President Ibrahim Mohamed Solih on Monday assailed corruption scandals under the former administration as he urged voters to hand a parliament majority to his Maldivian Democratic Party in Saturday’s polls.
At a campaign rally in Malé for the MDP’s Thulhaadhoo constituency candidate, Solih spoke with uncharacteristic anger about the 25-storey Dharumavantha hospital in the capital, the most expensive publicly funded building in the country.
The cost of project was inflated from US$54 million to US$144 million, he repeated. After an additional US$80 million was spent to purchase equipment and furniture, Solih said the new government faced difficulties in setting them up as the machines were too large.
“When they are taken inside a room the door can’t be closed. Then we were forced again to spend more and change the doors to sliding doors,” he said.
Solih said he was told by the contractor that the building was designed for “golden standard equipment” but the previous administration purchased “much older larger sized machines.”
The public voted out former president Abdulla Yameen because of widespread corruption, he said.
“We the people can only breathe freely after jailing those who committed grand corruption,” he added, in a riposte to Yameen’s recent remarks.
A parliament majority for the opposition Progressive Party of Maldives and the ruling coalition’s Jumhooree Party was necessary to “breathe freely,” Yameen had said upon his release from pre-trial detention last week.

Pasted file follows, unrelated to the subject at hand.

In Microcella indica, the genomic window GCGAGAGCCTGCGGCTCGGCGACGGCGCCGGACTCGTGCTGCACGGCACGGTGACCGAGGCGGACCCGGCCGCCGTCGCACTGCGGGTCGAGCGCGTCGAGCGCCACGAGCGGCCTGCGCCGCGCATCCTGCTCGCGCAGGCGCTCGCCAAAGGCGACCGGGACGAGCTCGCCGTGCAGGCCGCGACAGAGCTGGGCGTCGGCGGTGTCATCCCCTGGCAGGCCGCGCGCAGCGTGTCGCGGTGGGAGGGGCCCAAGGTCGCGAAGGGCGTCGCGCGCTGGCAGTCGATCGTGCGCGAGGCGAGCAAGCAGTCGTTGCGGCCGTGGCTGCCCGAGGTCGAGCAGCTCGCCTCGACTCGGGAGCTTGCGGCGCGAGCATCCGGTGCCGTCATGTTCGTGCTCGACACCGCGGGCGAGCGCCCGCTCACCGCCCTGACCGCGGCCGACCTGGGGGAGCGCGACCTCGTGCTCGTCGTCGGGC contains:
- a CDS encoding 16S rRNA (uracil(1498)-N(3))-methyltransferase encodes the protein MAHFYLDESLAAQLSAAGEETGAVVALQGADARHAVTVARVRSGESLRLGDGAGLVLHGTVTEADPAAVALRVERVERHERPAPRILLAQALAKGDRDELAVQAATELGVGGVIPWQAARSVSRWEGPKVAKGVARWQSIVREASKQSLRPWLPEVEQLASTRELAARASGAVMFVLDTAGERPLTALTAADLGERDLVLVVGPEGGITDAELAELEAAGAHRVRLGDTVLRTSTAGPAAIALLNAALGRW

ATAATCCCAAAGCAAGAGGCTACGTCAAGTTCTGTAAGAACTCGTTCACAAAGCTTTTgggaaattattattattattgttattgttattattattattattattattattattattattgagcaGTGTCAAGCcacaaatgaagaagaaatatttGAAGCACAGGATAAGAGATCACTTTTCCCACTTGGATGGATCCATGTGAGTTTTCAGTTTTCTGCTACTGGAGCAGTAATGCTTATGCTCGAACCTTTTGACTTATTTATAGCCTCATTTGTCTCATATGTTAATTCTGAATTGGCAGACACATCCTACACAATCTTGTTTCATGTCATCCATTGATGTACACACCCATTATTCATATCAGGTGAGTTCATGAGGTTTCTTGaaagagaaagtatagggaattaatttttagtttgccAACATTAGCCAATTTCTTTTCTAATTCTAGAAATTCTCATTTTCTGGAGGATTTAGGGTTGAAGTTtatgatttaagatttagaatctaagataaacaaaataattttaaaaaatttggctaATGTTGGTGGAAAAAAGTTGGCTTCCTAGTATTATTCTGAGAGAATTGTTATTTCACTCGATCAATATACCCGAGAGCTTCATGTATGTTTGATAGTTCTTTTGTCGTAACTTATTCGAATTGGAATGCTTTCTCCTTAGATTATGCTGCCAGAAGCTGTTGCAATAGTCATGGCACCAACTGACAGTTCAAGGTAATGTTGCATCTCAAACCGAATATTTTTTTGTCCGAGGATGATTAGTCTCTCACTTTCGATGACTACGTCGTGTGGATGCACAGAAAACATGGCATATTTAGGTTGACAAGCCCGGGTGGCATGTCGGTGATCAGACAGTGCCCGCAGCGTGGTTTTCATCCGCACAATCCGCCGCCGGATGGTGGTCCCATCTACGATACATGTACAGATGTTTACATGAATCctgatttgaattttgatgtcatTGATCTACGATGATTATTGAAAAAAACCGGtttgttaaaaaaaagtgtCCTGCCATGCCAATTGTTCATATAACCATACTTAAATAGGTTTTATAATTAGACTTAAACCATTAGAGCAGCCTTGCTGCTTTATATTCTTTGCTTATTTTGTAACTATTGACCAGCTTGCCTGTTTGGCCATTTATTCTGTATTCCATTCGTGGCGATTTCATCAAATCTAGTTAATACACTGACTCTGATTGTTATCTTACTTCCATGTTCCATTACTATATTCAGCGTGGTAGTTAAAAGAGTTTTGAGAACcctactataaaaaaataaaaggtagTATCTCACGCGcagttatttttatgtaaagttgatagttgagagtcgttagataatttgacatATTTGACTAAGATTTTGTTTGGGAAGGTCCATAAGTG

“The rooms are about eight foot, nine foot. When a bed is kept, there is no space for a wardrobe. How can people live there?” he asked. “I recently told the economic committee that we need to demolish the place because it cannot be put to use. It will be better to demolish and rebuild the flats.”
Speaking to the Maldives Independent on Monday, PPM parliamentary group leader Ahmed Nihan dismissed the president’s recent allegations as “politically motivated rhetoric intended to bring the party into disrepute.”
Solih went on to reiterate his plea for an MDP majority and stressed the importance of enacting the party’s legislative agenda in order to fulfil campaign pledges.
Despite the ruling coalition’s majority in the outgoing parliament, several crucial pieces of government-sponsored legislation have been held up, he noted.
“No matter how much we redraft the bill, they will say it is unconstitutional. I don’t know what else we can do. All the bills we sent have been put on hold,” he said, referring to parliament’s refusal to pass a bill proposed to grant investigative powers to presidential commissions.
“That’s why we need to go out and decide once and for all, by securing People’s Majlis majority and running the country how the people want to run it.”
Earlier on Monday, Solih addressed the people of Haa Dhaal Nolhivaranfaru island and pledged development projects for the constituency.
Before concluding a tour of the northernmost atolls, he also announced plans for school development, road construction and local tourism projects with loans from the new SME bank.
Water and sewage service will be established on all inhabited islands during his five-year term, he pledged.